By Rob King
Festivities have begun in honor of Black History Month at TJC
It’s eleven in the morning on Feb. 4 and the second floor of the Rogers Student Center is alive with the smell of delicious soul food. Classic hip-hop and soul permeates the air, creating a relaxed environment to enjoy the company of friends. It’s Student Life’s “Taste of Soul” free lunch event, the first of many celebrations in honor of Black History Month.
Black History Month has its roots as far back as 1925 when it was first known as Negro History Week, as established by the Association for the Study of Negro Life and History (ASNLH). First celebrated for a week in February 1926 that encompassed the birthdays of both Frederick Douglass and Abraham Lincoln, it was expanded to a month in 1976. “Taste of Soul” gave students a chance to begin celebrating diversity by letting them try dishes of “soul food” or traditionally African American home-cooked meals.
“This is actually an annual event that’s held. I’m a coordinator of Student Life, so we always have an open house at the beginning of the month and Taste of Soul is our little addition,” said Caitlin Mullen, one of the main event organizers. “It’s an outside catering, it’s Gigi’s catering.”
“Taste of Soul” is just the tip of the iceberg for TJC’s planned festivities. Currently at the Tyler Museum of Art, until March 20, there is an exhibit entitled, “Embracing Diverse Voices” featuring 90 years of African American Art. On Feb. 17 there will be an open mic night featuring guest artist Lakin at the Rogers Student Center’s on the second floor. Other events include the Black Student Association’s “Courtyard Madness” on Feb. 20, an African American history and a culture lecture on Feb. 21 and a screening of the film “Selma” on Feb. 23.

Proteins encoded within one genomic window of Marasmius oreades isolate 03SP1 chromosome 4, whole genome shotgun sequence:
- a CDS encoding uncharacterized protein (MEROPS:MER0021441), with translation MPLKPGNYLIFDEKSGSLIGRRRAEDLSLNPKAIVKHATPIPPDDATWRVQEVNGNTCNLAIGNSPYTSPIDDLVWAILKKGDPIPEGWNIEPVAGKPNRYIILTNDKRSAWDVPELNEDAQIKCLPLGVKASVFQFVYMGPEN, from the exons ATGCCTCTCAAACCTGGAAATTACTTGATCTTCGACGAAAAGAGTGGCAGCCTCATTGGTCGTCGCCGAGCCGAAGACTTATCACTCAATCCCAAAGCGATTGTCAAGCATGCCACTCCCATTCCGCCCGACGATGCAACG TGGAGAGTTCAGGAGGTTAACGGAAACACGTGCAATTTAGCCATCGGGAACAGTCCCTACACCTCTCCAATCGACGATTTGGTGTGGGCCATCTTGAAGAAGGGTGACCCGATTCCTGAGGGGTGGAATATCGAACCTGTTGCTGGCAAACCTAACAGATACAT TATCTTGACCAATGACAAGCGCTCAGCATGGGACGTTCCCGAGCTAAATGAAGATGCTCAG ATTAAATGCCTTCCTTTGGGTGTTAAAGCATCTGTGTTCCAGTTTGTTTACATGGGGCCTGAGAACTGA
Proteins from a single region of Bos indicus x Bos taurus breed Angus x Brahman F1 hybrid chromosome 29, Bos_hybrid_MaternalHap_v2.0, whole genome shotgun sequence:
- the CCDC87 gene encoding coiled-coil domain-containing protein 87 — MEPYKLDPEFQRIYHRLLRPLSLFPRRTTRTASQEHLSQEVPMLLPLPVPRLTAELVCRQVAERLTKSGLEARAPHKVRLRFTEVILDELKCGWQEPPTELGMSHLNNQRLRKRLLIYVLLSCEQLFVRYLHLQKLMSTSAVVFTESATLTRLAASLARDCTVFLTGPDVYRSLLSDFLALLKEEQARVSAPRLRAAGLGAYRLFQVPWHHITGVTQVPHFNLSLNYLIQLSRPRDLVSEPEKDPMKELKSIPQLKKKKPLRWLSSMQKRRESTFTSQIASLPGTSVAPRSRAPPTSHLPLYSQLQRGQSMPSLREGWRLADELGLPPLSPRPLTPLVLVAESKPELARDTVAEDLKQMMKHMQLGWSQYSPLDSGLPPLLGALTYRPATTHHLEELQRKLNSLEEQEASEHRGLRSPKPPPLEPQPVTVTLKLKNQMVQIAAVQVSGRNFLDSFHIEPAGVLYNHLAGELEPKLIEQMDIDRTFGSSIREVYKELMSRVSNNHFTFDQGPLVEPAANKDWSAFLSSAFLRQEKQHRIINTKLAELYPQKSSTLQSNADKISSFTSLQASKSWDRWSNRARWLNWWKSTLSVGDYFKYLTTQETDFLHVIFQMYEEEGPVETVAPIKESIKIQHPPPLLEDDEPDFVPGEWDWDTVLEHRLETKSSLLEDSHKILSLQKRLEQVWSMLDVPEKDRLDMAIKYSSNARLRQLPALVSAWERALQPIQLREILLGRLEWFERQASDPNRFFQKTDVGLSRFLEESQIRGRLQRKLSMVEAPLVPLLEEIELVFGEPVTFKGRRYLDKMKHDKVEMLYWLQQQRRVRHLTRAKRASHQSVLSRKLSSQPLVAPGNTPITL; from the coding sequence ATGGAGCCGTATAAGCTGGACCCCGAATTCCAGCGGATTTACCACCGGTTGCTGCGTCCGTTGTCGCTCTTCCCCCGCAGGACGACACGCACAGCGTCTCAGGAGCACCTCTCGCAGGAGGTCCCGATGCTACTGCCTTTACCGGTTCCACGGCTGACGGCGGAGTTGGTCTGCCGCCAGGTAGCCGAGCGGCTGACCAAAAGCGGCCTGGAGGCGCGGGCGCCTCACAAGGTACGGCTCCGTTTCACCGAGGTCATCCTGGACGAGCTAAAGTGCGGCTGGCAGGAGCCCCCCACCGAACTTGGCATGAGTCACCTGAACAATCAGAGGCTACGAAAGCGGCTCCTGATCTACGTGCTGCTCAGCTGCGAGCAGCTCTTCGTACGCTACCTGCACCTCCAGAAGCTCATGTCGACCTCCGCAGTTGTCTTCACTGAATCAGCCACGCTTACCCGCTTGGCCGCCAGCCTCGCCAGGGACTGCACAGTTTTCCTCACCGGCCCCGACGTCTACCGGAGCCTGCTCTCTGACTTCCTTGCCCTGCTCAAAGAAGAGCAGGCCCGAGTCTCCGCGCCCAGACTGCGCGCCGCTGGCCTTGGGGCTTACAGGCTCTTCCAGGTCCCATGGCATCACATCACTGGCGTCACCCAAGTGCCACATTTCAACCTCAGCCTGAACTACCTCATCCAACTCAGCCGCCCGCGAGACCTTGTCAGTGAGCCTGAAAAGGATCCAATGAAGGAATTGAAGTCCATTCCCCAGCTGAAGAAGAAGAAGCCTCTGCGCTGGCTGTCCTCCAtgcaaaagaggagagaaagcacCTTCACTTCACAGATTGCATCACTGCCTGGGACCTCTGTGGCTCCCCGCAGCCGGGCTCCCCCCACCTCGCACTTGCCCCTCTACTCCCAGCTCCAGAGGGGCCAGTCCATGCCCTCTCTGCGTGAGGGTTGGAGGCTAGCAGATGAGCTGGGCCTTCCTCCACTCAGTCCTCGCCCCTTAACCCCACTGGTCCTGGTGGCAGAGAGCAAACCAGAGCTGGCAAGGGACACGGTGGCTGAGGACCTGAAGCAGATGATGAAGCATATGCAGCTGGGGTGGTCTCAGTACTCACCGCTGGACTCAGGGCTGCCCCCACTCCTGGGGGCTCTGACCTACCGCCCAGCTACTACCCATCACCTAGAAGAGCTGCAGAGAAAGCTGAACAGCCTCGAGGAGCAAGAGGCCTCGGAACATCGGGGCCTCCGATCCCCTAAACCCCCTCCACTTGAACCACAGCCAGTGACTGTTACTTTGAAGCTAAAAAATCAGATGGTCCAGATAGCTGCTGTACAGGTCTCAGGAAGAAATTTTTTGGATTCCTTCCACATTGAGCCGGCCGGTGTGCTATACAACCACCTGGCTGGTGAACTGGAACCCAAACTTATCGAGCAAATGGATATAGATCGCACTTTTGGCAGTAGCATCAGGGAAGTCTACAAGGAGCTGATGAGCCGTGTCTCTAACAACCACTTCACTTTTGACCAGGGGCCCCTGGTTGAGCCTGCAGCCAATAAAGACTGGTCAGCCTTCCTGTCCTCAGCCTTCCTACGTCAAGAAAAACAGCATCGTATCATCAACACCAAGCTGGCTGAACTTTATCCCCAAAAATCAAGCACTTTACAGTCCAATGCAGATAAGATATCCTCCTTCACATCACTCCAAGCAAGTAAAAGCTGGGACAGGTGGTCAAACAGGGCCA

Many students agree that African American History is an integral part of the American story.
“I feel that Black History should be recognized any time of the year. It’s important because Black History is American History, so basically you need to know how we got where we are,” said student Antoine Robinson.
Student Chad Worthey expressed what this month means to him.
“Black history to me means just to appreciate the culture of African American heritage and to celebrate diversity and people,” said Worthey.
There’s even a group of teachers taking an initiative to introduce a Black cultural and historical studies class to TJC’s ever-growing catalog. This, however, is still a work in progress. Even Dr. Dometrius Hill, an esteemed member of TJC’s faculty, had limited information to offer on the matter.
“The little bit that I do know about it; I do believe it’s an initiative on a front, not just by African American professors, but by all professors to have a more diverse inclusion of history as far as people of color and the contributions that they’ve made, specifically looking at the African American population and the role that it plays in US history as well as history abroad, and so with that I believe they are looking at insuring that it meets all the criteria and requirements for credit level recognition,” said Hill.
TJC is a school rife with cultural
diversity. People from all ethnic and social backgrounds learn and collaborate. It seems only fitting that such a melting pot would provide fun,
festive and educational ways to celebrate this unique mix of gifted minds.
Despite being called Black History Month, the true intent of this long holiday seems
to be rooted in a celebration of diversity across the world and developing an
appreciation for what makes us all unique, for a world without color is a truly
bland one, indeed.